When it comes to your employees, this one goes two ways: take note of the ones who are working hard, who go above and beyond their line of duty, and reward them accordingly. On the other hand, try to figure out what’s bothering your least motivated workers and try to get them out of the dump.
Motivation might seem irrelevant as a piece of business advice, but it’s not. Satisfied workers perform much better than those who are not happy, which can save and even bring you money in the long run.
Another thing to consider when thinking about small things is that there is no such thing as “small money.” Every penny you save matters if you want to make it big.
Communicate with Your Staff
Another part of interpersonal relationships that can save you from a potential headache or money loss in the future is clear communication with your employees. All your accounting and bookkeeping efforts can go to waste if the rest of your team isn’t familiar with what you’re doing in this area of business and why you are doing it.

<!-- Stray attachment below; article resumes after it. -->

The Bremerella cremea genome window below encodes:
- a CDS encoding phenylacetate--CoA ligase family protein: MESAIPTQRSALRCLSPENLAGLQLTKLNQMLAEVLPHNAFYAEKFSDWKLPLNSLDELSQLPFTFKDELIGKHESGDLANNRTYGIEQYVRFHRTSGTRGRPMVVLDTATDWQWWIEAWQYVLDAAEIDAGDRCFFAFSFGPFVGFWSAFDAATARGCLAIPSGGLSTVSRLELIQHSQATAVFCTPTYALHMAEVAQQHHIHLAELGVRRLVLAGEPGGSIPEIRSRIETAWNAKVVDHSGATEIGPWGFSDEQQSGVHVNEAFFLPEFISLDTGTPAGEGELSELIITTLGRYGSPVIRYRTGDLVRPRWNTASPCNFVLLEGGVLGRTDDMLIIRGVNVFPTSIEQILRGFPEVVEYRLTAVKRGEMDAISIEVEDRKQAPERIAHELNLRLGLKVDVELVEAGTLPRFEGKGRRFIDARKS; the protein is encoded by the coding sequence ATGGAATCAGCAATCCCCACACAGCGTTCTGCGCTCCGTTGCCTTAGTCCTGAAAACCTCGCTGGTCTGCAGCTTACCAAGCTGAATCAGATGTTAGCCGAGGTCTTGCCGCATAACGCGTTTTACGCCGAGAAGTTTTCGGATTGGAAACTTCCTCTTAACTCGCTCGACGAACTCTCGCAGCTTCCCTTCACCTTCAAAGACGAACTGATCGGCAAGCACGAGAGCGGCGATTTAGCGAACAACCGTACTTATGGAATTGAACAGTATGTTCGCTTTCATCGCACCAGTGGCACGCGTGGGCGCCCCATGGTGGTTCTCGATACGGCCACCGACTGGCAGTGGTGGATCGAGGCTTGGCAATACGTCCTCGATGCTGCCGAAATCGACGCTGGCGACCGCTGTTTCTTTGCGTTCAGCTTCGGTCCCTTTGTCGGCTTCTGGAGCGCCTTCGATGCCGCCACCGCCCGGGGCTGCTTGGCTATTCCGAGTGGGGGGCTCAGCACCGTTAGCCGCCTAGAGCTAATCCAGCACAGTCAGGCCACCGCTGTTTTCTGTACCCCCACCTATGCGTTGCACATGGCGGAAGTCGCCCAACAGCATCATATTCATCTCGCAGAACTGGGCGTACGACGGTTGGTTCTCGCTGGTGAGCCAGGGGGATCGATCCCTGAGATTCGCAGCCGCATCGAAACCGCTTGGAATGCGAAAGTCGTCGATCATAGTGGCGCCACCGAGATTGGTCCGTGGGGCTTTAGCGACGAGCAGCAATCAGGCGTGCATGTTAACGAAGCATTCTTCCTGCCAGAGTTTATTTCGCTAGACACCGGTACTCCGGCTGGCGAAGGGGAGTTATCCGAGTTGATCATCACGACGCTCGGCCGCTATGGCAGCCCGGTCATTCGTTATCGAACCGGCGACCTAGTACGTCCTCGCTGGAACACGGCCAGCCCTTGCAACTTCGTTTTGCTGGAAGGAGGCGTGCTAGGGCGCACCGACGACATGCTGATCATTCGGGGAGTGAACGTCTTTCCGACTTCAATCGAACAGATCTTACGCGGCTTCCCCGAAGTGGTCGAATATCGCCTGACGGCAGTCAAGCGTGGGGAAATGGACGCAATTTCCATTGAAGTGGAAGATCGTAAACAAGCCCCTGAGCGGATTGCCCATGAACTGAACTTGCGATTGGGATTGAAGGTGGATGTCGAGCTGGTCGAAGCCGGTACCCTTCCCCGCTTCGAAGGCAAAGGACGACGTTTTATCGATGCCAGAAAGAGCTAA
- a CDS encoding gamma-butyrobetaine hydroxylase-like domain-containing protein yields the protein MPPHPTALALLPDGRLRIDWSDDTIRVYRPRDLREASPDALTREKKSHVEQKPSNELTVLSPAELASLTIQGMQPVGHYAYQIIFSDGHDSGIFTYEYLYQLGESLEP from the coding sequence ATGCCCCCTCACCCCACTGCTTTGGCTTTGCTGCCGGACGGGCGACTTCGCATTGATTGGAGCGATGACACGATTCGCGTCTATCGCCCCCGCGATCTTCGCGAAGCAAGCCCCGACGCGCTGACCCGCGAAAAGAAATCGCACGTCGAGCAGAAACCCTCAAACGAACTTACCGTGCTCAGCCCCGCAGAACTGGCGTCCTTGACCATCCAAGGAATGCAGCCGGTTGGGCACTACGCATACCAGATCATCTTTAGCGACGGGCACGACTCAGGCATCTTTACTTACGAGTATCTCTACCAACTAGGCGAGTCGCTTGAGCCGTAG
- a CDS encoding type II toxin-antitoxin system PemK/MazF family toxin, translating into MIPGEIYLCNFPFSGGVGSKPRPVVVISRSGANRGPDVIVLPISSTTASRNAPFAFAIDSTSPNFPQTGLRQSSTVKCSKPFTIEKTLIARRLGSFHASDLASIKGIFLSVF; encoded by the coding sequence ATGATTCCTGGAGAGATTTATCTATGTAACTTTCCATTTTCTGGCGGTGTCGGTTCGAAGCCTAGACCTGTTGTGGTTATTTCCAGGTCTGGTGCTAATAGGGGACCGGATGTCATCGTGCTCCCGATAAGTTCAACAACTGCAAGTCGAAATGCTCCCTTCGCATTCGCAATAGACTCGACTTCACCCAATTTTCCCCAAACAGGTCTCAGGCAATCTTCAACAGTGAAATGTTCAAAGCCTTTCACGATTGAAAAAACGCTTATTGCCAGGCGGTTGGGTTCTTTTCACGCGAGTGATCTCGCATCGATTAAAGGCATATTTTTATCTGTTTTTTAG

Communication is particularly important if several people are dealing with your finances. Set up a clear set of rules and establish a uniform system that everyone will adhere to and follow.
Keep Track of Your Debt and Credits for Financial Survival
There is more to financial transactions than merely keeping a record of all the actual money spent and earned. Sure, money that flows in and out of your business is essential, but so is all the money you owe to someone and vice versa.
What amounts of money do you expect soon? What about potential late bills? Please pay attention to these two categories and try to keep them in sync, so that any money you receive as a debt payment goes directly to settling a debt you need to pay.
Get with the Times
Stay Away from Bank Loans
This piece of advice is just an extension of the “don’t spread yourself too thin” rule listed above. It’s common sense by now, but it bears repeating banks are not your friends. Sure, you might be able to make an excellent initial investment with the money you’ve loaned, but running a business means ongoing expenses such as utilities, rent, salaries, and all kinds of maintenance costs.